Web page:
I am thinking of applying a layer of Herculiner in the spring. Herculiner is a DIY polyurethane truck bedliner. The stuff is extremely durable, and should be able to present an unbroken surface to the water despite any fine cracking underneath. It is also easy to apply, so finessing it around the skimmer and rock wall should be no problem.

Here is a link that might be useful: applying Thoroseal to my concrete pond

    Bookmark   December 19, 2010 at 7:46AM
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bernd ny zone5

In respect what the Romans used in making concrete. They used milk and animal fats, Google 'milk in Roman concrete'.

    Bookmark   December 20, 2010 at 9:38AM
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poofie

If you are planning on putting fish or plants in the pond, DON"T USE THE HERCULINER! I used it on several truck beds, it's great for that, but it has a LOT of petroleum based solvents in it, the last truck bed I did had little oil rainbows on it for months after it rained. I have used Thoroseal professionally, and it is a great product, I have also had real good luck with Sunny Day Foundation waterproofer, ( on line from Lowes at $29 for gray and $33 for white. This is a 60 pound bucket, coverage is around 440 square feet, I did a mild acid wash after removing all loose material, also use the Sunny Day bonding agent with it. A second coat is required after 1 hour, I have used it to repair/reseal old fountains with great results. I also filled in cracks with a crack filler, such as K-tite water plug. Sunny Day is safe to use on potable water tanks.

    Bookmark   June 6, 2013 at 10:17AM
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flponder

Very important not to use a coating with vocs. These leach out over the course of years. In fact, only about 50% of vocs are released during the initial cure of the coating.

Seal Tite Coating for koi fish has no vocs and is prety reasonable. This also cures to a 30 mil thick membrane. Very cool product. Thoroseal is great, if you know what you are doing with it. Seal Tite comes in different colors which adds that special finish that some people may like.

Here is a link that might be useful: Coatings for pond and sealing cement

    Bookmark   August 26, 2014 at 12:19PM
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ktmast(No. Calif.)

From what people have posted, it looks like Drylok, Thoroseal mixed with Acryl-60 or Sunny Day Foundation waterproofer might be the least expensive/easiest option for sealing an outdoor fountain.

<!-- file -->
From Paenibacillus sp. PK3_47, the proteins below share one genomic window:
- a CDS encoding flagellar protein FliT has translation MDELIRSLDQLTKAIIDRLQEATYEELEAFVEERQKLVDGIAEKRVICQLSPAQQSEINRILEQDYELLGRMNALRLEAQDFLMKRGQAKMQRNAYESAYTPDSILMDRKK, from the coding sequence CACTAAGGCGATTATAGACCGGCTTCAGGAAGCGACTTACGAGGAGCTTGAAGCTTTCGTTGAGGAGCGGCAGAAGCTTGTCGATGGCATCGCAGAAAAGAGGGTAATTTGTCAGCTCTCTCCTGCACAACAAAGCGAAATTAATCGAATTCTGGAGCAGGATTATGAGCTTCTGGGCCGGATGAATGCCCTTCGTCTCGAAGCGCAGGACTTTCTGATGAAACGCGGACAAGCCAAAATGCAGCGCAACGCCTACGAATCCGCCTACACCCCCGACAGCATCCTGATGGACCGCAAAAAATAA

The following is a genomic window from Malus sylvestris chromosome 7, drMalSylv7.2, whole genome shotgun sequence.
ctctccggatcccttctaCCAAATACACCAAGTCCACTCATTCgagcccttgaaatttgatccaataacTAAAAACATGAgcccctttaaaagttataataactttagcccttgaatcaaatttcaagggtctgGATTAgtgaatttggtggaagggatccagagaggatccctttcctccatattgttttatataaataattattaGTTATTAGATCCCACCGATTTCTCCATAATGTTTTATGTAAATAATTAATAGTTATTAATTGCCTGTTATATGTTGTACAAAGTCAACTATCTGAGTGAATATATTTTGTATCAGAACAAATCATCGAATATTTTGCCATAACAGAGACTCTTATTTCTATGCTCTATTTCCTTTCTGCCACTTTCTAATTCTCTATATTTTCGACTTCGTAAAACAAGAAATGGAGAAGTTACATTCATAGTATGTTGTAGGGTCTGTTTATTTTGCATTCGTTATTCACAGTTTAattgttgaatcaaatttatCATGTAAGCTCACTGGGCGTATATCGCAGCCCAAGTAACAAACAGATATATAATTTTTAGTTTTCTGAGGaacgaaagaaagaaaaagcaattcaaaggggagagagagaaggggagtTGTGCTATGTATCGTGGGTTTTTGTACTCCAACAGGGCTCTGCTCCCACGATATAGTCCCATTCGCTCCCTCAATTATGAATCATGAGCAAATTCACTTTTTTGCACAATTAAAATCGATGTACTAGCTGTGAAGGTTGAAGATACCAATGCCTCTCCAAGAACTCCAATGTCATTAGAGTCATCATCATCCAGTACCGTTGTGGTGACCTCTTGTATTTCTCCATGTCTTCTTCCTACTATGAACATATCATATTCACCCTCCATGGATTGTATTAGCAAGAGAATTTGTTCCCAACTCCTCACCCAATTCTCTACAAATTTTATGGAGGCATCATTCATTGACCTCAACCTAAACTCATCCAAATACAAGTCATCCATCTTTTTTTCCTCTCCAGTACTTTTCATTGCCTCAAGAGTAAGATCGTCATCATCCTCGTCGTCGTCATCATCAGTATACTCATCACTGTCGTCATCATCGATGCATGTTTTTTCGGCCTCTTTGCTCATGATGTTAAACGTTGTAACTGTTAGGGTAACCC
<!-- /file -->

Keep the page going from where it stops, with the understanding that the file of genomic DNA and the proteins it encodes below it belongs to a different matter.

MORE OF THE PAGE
Do all of these require the same type of prep? Anyone know which ones are the most "forgiving" for less than perfect prep? Years ago I purchased a 3 part fountain and I think it is made of concrete which seem to have become porous.

    Bookmark   November 29, 2014 at 5:22PM
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waterbug_guy(Phoenix AZ (Melrose))

7 year old trivia question on how water features worked 2000 years ago...credit doesn't go to cement mixes, they leaked plenty. The secret is they had a continuous water source. Aqueduct, ditches and even pipes diverted water from streams at higher elevation, ran into fountains (no pumps needed) and then out of the fountain into maybe a bath house and then thru a sewer and on away from the city. So it was OK for stuff to leak some.

Curious to hear how the wax thing worked out.

Best sealer I've found is no sealer. Liner covered with concrete or mortar. Has never failed me and is super cheap and easy. Pretty hard to mess up. Allows very reliable pipe penetrations. I also prefer the look of aged concrete so that can be done too.

Sealers require stable concrete. Different sealers can span some tiny cracks but even hairline cracks can cause failure. Which is why swimming pools and professionally built concrete ponds and water features are so thick and use so much steel.

Concrete over liner only needs 1" or so of concrete and no steel (steel is bad in this case). If the outside of the fountain is to be visible you create in a standard way, thick and steel. Then liner and another 1" of concrete. Only you will know there's a liner.

    Bookmark   January 25, 2015 at 9:26PM
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elleau

I agree that they’re too expensive. I have a pond with a raised bed decorated in sandstone. I did some concrete waterproofing using a liquid membrane because the liquid type can penetrate through the small areas. I found this to be an effective way to waterproof the concrete.

    Bookmark   last Wednesday at 11:39PM